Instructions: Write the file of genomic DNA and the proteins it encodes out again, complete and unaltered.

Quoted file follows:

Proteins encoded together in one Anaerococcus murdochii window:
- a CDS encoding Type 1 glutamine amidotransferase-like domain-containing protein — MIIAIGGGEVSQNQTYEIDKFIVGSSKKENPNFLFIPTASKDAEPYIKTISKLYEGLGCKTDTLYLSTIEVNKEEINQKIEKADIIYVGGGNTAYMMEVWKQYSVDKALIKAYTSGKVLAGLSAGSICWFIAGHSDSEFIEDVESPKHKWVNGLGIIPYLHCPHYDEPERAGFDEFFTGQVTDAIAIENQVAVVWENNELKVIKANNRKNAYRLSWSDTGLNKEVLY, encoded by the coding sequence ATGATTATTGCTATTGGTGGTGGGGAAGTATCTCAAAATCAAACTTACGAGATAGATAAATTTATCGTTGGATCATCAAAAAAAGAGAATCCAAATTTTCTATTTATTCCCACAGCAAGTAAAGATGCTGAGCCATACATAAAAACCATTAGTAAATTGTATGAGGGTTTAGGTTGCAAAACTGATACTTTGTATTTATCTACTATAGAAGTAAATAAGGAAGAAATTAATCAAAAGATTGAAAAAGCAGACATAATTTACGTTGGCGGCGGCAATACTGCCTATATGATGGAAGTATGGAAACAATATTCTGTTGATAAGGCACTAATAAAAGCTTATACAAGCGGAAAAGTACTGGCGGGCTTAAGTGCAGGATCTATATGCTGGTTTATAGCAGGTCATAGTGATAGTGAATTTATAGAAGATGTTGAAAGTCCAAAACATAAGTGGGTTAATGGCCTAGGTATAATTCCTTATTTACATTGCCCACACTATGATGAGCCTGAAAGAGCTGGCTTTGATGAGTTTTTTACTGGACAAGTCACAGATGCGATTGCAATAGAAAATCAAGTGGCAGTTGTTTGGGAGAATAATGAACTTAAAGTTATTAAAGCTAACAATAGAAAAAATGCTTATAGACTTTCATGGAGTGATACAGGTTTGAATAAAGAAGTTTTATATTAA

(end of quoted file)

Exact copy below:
Proteins encoded together in one Anaerococcus murdochii window:
- a CDS encoding Type 1 glutamine amidotransferase-like domain-containing protein — MIIAIGGGEVSQNQTYEIDKFIVGSSKKENPNFLFIPTASKDAEPYIKTISKLYEGLGCKTDTLYLSTIEVNKEEINQKIEKADIIYVGGGNTAYMMEVWKQYSVDKALIKAYTSGKVLAGLSAGSICWFIAGHSDSEFIEDVESPKHKWVNGLGIIPYLHCPHYDEPERAGFDEFFTGQVTDAIAIENQVAVVWENNELKVIKANNRKNAYRLSWSDTGLNKEVLY, encoded by the coding sequence ATGATTATTGCTATTGGTGGTGGGGAAGTATCTCAAAATCAAACTTACGAGATAGATAAATTTATCGTTGGATCATCAAAAAAAGAGAATCCAAATTTTCTATTTATTCCCACAGCAAGTAAAGATGCTGAGCCATACATAAAAACCATTAGTAAATTGTATGAGGGTTTAGGTTGCAAAACTGATACTTTGTATTTATCTACTATAGAAGTAAATAAGGAAGAAATTAATCAAAAGATTGAAAAAGCAGACATAATTTACGTTGGCGGCGGCAATACTGCCTATATGATGGAAGTATGGAAACAATATTCTGTTGATAAGGCACTAATAAAAGCTTATACAAGCGGAAAAGTACTGGCGGGCTTAAGTGCAGGATCTATATGCTGGTTTATAGCAGGTCATAGTGATAGTGAATTTATAGAAGATGTTGAAAGTCCAAAACATAAGTGGGTTAATGGCCTAGGTATAATTCCTTATTTACATTGCCCACACTATGATGAGCCTGAAAGAGCTGGCTTTGATGAGTTTTTTACTGGACAAGTCACAGATGCGATTGCAATAGAAAATCAAGTGGCAGTTGTTTGGGAGAATAATGAACTTAAAGTTATTAAAGCTAACAATAGAAAAAATGCTTATAGACTTTCATGGAGTGATACAGGTTTGAATAAAGAAGTTTTATATTAA